April is the month for the highest maple syrup production in North America – and a time when many towns and villages in the Great Lakes states hold pancake breakfasts. The practice of tapping trees for syrup or sugar goes back centuries, long before European settlement. But as the Great Lakes Radio Consortium’s Mark Urycki reports, the methods used to make syrup have changed only a little with time and technology:
April is the month for the highest maple syrup production in North America – and a time when
many towns and villages in the Great Lakes States hold pancake breakfasts. The practice of
tapping trees for syrup or sugar goes back centuries, long before European settlement. But as the
Great Lakes Radio Consortium’s Mark Urycki reports, the methods used to make syrup have
changed only a little with time and technology:
In a world where sugar is infused in almost every processed food we eat, it’s hard to imagine a
world without it. But before Europeans introduced honey bees to North America, most native
Americans could only turn to the trees. In a grove of sugar maples, called a sugar bush, Park
naturalist, Dan Best, illustrates the painstaking way Indians boiled down the sap without metal
utensils. It starts with pouring the gathered sap into a hollow log.
“I’m taking this fire-heated rock that’s absorbed a lot of heat from the fire and placing the sap
in the hollow log here. All day and all night for days at a time to get any quantity of sugar made.
Later, white settlers brought cast iron cauldrons. And a bigger improvement in maple sugar
production came with the invention of tin sheet metal. That allowed farmers to pound metal
tubes, or spiles, into the trees and then hang lightweight buckets.
“Tin buckets, like I say, have been used for since the 1860’s. Some places, smaller sugaring
operations, today still find it feasible to use buckets. It’s mounted on a hole under the rim of the
bucket right on the metal spile, so you can keep it, you pivot it right on the spile and empty it into
a gathering pail and today most people use 5-gallon plastic buckets for gathering pails.”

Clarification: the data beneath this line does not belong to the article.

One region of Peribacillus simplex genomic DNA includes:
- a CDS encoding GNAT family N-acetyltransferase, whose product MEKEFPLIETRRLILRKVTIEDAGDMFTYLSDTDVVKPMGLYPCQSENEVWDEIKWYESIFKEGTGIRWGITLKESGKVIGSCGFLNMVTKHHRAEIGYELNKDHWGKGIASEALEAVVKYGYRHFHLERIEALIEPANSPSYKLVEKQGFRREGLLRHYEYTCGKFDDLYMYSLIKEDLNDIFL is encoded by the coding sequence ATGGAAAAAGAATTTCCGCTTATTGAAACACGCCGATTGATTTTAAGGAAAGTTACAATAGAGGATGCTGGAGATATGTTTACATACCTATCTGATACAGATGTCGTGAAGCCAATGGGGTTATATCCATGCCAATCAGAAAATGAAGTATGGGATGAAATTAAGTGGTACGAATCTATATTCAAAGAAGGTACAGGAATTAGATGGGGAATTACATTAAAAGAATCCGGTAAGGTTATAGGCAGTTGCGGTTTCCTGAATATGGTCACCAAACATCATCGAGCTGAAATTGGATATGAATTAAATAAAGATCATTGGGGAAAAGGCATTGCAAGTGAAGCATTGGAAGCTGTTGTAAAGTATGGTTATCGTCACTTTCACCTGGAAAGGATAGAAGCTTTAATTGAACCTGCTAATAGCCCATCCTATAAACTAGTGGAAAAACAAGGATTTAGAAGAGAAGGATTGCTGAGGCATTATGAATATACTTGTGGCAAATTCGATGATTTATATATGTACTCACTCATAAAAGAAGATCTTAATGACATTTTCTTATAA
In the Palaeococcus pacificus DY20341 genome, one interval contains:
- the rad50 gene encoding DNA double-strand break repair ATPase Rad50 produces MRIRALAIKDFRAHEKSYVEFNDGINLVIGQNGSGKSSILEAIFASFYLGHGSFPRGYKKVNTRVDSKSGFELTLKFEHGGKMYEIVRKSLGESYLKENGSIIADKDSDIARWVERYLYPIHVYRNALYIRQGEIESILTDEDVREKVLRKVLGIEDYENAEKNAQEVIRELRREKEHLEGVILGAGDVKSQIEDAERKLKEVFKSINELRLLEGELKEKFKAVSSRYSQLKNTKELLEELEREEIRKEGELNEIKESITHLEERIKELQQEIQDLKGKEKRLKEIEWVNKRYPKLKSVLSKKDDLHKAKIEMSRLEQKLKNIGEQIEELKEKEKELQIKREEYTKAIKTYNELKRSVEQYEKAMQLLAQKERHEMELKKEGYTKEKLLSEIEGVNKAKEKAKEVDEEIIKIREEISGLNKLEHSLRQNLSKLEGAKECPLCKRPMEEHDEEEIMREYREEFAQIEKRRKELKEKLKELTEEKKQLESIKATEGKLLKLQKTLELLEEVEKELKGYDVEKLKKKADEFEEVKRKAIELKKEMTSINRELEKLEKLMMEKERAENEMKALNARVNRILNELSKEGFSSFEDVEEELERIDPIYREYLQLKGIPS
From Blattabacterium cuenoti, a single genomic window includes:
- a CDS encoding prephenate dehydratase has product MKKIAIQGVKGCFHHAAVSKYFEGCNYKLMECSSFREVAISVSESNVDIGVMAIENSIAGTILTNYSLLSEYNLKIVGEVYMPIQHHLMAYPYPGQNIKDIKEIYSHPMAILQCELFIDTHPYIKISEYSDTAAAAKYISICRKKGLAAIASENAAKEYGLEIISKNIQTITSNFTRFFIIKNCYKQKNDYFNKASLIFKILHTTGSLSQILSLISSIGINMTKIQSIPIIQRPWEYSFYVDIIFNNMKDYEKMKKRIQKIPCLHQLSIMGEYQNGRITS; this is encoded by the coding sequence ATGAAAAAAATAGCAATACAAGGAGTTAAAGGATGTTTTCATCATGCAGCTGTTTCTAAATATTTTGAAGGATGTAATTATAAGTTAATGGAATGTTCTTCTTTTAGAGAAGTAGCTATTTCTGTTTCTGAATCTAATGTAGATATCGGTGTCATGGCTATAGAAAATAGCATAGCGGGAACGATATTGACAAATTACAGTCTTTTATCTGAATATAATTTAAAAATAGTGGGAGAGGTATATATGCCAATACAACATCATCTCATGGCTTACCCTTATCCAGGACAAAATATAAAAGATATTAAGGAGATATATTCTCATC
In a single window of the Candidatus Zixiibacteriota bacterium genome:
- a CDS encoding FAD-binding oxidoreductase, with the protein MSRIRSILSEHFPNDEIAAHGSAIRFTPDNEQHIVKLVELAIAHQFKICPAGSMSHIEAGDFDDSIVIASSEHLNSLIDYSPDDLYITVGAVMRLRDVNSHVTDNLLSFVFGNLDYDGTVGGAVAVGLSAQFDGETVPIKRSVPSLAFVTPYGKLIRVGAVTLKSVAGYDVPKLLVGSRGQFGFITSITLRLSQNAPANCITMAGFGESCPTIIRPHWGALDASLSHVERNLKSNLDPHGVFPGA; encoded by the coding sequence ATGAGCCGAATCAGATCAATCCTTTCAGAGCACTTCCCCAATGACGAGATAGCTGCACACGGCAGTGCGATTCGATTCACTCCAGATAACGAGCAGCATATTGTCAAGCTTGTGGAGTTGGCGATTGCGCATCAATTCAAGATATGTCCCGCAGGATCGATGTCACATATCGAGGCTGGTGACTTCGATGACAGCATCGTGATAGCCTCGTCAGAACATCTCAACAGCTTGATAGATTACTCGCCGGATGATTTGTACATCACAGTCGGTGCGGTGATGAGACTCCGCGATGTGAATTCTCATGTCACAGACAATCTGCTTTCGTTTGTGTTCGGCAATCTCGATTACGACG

Doesn’t this harm the tree to some degree to be losing sap?
“Not really, if you tap according to the guidelines roughly speaking for every foot of diameter
that you have you can have a bucket. You have to have a good 12 to 18 inch tree to be able to put
on a single bucket. You get up 24 inches so you can put two buckets on and so on but these days
you don’t put any more than three buckets on the trees – too many stresses these days on maple
trees. Between air pollution and the drought we’re having, and so fourth, that we really look
closer. Today’s producers look very close at the health of individual trees.”
(sound of horse team)
Traditionally, the buckets were emptied into a large holding tank. Draft horses like these pulled
the tank on a sled through the forest to a sugar house. Viola Skinner remembers her parents using
“The tank that we had in our sugar bush had a rail on it and it was drawn by horses on a sled and
with the rail on it we could all jump up and hang on to the rail and go for a ride and we thought it
was fun and games. We didn’t realize we were working dumping into the gathering tank, so
that’s how we did it.”
Amish farmers are still using that method. Fourteen states from New England along the Great
Lakes to Minnesota and Canada produce maple syrup. A common method today is to run plastic
tubing from one tree to another. Sap usually runs by gravity down to a holding tank, saving work
and lessening erosion caused by driving on steep slopes. The tanks of sap are then boiled down
in a sugar house – 40 gallons of sap to get one gallon of syrup. Hans Geiss looks over one
evaporator, which, like most, are fired by wood.
“Probably about 85 to 90-percent are still wood fired.”
So what degree of sweetness do you want here?
“If you take it up from an average of 2 % sugar to about 67 % sugar.
What happens if you’re a little too sweet or a little under sweet?
“If you’re very much below 66% sugar the syrup won’t keep, it will ferment. If it’s much over
67% it will crystallize in the can; it’s like rock candy on the bottom. So you got to be pretty
much right on.”
Maple candy has been the specialty of Debbie Richards’ family. Her grandparents built a sugar
house in 1910 and it’s been the family’s only business ever since.
Richards buys syrup from area Amish farmers to make candy. The sap runs when daytime
temperatures rise above freezing and nighttime temperatures drop below.
Did you have a later season this year?
Yes, quite a bit later. The last three years the season has started earlier than usual. The season
most commonly starts between Valentine’s Day and President’s day. Wasn’t until March that
most people tapped.
Simply because the weather was so cold?
Are there fewer people doing this as maple forests get cut?
“I wouldn’t say there’s fewer people doing it, but the size of the operations are smaller. With
developments going in and roads being widened a lot of the sizes of the farms are being cut
Although the season started late, Richards says this was a good year, with the sap having a high
sugar content. Sweet news for the maple syrup industry.
For the Great Lakes Radio Consortium, I’m Mark Urycki.